5 ways to lower your weekly grocery spending
'Since food is so expensive and we all need it, you really need to plan'
Along with rent, taxes and transportation, food is one of the largest expenses for most Canadian families — but there are tricks for keeping a lid on your grocery bill.
On average, Canadian households spent 14 per cent of their budget on food, totalling an average of $8,784 per year according to Statistics Canada's latest figures.
"When you do all of those things, you are going to save money — and since food is so expensive and we all need it, you really need to plan those things of how you're going to spend that money," Liz MacKay told CBC Radio: Mainstreet P.E.I.'s Kerry Campbell.
MacKay, who also pens the blog Fighting to be Frugal, shared her five top tips for being a savvy food buyer.
1. Have a master list
Have a master grocery list in your home — not one for your weekly needs, but one that lists your inventory of things you like to keep in stock. Let everyone in your family know where it is. If they use up an item, they need to check or cross it off the list so it can be replaced, MacKay said.
It's especially good to keep track if you've stocked up when certain things are on sale.
Know what stores usually have the best prices on your "must have" inventory items, MacKay advised.
2. Know what it costs
Take your family members grocery shopping with you and teach them what things cost.
"They'll put things on this grocery list that I'm just not going to get," she said. "But when they go and they see how much groceries cost, they're like, 'Oh my goodness I can't believe!'"
MacKay has children ranging in age from six to 18 years old. She teaches them how to check the price per unit to accurately compare prices.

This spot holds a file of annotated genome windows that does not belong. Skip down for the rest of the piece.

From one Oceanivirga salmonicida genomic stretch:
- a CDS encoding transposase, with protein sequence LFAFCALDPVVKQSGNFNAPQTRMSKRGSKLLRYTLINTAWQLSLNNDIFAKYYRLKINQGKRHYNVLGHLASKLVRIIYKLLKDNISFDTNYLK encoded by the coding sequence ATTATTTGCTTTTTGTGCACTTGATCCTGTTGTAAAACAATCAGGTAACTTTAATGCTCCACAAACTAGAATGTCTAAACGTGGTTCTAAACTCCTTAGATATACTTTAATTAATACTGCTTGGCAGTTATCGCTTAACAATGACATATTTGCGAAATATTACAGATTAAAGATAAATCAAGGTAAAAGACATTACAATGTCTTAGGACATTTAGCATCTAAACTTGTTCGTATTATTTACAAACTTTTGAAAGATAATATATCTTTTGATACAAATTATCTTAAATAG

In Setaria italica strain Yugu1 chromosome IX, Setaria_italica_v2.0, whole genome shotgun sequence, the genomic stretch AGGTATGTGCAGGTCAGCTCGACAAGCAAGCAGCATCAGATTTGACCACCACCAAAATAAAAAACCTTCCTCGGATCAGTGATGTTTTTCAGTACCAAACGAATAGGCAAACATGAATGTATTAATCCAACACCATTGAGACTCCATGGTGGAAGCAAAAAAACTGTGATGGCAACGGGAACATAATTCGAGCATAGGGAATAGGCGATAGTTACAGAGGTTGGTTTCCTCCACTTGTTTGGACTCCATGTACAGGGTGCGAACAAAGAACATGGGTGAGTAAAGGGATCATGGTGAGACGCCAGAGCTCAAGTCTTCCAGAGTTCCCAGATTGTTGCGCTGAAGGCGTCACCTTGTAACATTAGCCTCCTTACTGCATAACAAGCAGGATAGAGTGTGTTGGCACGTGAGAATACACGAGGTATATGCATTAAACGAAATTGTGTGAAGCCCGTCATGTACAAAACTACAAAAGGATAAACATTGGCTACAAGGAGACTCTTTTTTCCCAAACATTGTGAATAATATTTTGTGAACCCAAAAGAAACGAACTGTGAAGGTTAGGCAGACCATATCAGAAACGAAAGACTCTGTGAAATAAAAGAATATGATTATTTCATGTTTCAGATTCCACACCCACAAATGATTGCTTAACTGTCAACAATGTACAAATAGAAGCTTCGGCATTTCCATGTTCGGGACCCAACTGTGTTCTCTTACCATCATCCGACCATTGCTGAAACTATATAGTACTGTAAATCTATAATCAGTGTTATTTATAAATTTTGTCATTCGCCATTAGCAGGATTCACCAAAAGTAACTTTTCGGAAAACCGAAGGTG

"It's a great life skill to teach your children," said MacKay. "Because they're going to hopefully buy their own groceries and not live on your couch for the rest of their life."
MacKay also has her children put away the groceries at home so they know where food is in the house.
3. Make freezer meals
Make freezer meals — when you're cooking up a pot of chili, double the recipe and freeze half, MacKay advises. Remember to label and date the containers.
Pull them out to defrost on a morning when you know you're going to be pressed for time that evening.
Have a list of what is in your freezer, reminds MacKay, so you don't forget what's in there.
4. Meatless meals
Have a meatless meal at least once a week, maybe even two, MacKay suggests. Ingredients like beans are much cheaper than meat, she said.
"There's so many great meals out there now that are actually meatless — I'm not saying you have to be vegetarian," said MacKay.
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5. Meal plan
While planning meals is "the curse of my life," MacKay said, it does make life easier in the end for her busy family. She often uses the internet for recipes.
All these tips work together in a circle, she said — knowing what you have on hand makes meal planning easier, and so on.
For more tips on household savings, the federal government's Office of Consumer Affairs has a website with all kinds of useful information.
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With files from Kerry Campbell